It’s not often an entire country makes a new year resolution, yet in effect that is what France has done.
From January 1st, the country’s 22 regions have been morphed into just 13 in the hope of reducing the cost of its notoriously complicated bureaucracy. The potential saving could be as high as €15bn (£12.2bn).
The two Normandy regions – Upper and Lower – have now merged to form just one region called Normandy. Perhaps more confusingly Burgundy of wine fame and its neighbour to its east Franche-Comté of cheese fame have merged to bcome Burgundy-Franche-Comté and Champagne-Ardenne is now part of Alsace and Lorraine.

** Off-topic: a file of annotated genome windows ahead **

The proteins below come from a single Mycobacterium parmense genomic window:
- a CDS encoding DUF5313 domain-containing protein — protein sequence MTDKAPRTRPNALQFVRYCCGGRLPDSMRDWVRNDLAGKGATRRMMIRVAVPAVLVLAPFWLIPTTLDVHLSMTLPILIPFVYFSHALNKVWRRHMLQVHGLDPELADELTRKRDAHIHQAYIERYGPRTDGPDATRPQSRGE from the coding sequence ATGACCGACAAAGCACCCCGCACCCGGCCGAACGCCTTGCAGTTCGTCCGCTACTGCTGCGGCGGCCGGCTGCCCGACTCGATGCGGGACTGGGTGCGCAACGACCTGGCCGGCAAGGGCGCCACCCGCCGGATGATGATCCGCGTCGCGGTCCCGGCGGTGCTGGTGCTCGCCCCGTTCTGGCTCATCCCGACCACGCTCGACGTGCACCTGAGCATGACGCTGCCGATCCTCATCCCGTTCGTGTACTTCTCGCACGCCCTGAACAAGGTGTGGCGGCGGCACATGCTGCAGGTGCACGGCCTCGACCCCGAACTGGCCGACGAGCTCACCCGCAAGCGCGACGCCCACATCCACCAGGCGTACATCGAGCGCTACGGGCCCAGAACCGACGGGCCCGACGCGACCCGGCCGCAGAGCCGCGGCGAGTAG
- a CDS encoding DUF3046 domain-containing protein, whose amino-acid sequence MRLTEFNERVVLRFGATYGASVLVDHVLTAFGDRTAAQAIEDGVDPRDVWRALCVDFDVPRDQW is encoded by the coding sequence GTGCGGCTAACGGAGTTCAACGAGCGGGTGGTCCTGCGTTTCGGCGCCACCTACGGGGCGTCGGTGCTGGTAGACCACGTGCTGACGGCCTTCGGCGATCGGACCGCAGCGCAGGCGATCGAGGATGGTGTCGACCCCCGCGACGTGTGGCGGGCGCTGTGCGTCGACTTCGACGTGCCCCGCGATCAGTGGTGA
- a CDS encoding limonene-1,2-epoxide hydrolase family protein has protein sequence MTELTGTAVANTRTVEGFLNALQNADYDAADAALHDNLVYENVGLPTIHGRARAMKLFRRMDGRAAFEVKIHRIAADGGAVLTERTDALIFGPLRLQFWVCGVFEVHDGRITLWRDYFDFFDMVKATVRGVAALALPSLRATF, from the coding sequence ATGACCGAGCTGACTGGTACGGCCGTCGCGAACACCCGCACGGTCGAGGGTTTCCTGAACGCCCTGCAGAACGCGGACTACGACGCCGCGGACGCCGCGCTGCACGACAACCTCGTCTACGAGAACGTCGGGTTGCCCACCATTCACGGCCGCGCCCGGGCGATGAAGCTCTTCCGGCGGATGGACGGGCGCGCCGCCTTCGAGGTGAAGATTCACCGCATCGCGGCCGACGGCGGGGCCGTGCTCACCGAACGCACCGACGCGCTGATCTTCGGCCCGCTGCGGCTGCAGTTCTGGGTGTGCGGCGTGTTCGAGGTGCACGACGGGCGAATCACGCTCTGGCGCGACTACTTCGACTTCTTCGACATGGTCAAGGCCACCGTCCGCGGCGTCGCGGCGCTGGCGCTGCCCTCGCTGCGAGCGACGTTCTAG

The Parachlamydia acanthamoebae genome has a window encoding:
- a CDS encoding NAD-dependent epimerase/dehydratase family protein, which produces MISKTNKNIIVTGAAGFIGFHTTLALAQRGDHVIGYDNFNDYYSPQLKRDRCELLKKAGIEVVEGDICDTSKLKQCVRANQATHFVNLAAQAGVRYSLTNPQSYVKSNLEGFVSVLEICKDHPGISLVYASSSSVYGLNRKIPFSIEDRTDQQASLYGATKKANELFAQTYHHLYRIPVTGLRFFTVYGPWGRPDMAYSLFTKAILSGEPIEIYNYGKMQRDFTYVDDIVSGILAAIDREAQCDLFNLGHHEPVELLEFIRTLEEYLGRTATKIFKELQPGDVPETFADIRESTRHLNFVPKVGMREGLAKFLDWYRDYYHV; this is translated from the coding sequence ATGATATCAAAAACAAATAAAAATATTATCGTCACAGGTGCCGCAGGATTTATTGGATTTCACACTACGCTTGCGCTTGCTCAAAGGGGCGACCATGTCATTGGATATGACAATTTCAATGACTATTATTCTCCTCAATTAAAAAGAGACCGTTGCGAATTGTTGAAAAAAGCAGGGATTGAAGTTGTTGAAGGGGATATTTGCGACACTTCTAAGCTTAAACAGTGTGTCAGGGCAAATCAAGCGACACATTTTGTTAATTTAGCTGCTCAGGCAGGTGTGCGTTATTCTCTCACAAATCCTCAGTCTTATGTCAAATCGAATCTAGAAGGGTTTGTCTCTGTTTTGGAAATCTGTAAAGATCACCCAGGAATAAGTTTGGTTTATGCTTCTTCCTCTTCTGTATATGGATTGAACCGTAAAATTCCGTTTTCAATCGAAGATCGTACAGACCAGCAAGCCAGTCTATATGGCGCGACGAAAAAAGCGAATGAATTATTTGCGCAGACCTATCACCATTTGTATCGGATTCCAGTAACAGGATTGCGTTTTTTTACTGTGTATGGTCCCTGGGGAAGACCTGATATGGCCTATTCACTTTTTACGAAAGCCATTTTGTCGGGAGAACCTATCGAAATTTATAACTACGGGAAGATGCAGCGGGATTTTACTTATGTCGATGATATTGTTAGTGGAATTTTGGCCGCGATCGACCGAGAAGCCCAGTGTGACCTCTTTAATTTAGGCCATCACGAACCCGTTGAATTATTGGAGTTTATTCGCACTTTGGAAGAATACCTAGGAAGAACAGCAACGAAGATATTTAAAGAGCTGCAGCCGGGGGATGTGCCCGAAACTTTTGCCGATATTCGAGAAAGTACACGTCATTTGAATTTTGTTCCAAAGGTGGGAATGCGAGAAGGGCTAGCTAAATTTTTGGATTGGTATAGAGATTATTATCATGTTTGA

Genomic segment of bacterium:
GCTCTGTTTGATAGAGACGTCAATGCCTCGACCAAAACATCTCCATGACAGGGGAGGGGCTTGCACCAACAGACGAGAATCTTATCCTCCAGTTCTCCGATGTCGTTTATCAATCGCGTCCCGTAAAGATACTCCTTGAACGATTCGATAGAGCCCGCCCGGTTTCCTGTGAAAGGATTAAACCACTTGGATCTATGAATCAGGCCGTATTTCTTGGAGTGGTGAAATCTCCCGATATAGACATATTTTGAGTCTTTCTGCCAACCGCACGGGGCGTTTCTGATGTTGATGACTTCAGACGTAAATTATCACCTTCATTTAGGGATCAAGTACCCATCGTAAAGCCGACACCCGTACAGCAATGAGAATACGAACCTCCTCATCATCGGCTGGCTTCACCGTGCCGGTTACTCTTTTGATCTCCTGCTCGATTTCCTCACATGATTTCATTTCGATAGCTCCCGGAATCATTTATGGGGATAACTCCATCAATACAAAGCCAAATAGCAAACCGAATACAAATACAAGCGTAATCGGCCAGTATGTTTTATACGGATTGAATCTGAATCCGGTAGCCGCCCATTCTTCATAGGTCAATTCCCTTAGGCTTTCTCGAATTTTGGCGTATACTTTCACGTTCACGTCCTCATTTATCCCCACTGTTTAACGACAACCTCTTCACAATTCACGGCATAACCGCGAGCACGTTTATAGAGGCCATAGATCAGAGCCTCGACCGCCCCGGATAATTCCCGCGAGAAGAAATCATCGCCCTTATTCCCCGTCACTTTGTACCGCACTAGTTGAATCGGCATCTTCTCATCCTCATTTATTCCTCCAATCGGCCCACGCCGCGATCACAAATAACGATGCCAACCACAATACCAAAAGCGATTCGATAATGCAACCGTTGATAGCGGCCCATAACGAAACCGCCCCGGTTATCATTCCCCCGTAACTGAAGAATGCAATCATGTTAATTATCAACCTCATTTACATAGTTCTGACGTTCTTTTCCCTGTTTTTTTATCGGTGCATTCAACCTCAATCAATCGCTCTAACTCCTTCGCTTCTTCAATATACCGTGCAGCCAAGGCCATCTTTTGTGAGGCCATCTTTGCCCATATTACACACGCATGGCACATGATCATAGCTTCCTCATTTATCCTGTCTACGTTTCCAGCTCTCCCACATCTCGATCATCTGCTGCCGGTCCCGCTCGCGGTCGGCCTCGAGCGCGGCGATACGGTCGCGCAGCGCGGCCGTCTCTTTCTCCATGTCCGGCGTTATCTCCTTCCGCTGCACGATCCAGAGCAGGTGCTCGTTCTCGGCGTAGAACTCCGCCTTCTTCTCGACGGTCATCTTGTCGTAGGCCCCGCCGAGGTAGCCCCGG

Verdant Limousin has joined forces with Aquitaine and Poitou-Charente and its neighbour, Auvergne, is taken over by Rhône-Alpes.
Languedoc and Roussillon are joined by Midi-Pyrénées (each of whom, incidentally, have their own dialect), incorporating two major cities – Toulouse and Montpellier. Toulouse has become the regional capital.
Although the new borders have been drawn the names have not yet been decided. What Languedoc-Roussillon-Midi-Pyrénées and Aquitaine-Limousin-Poitou-Charente will be called after the deadline on July 2nd is anyone’s guess.
Regions whose borders have stayed intact include Provence-Alpes-Côte-d’Azur, Brittany, Pays de la Loire, Ile-de-France, and Corsica.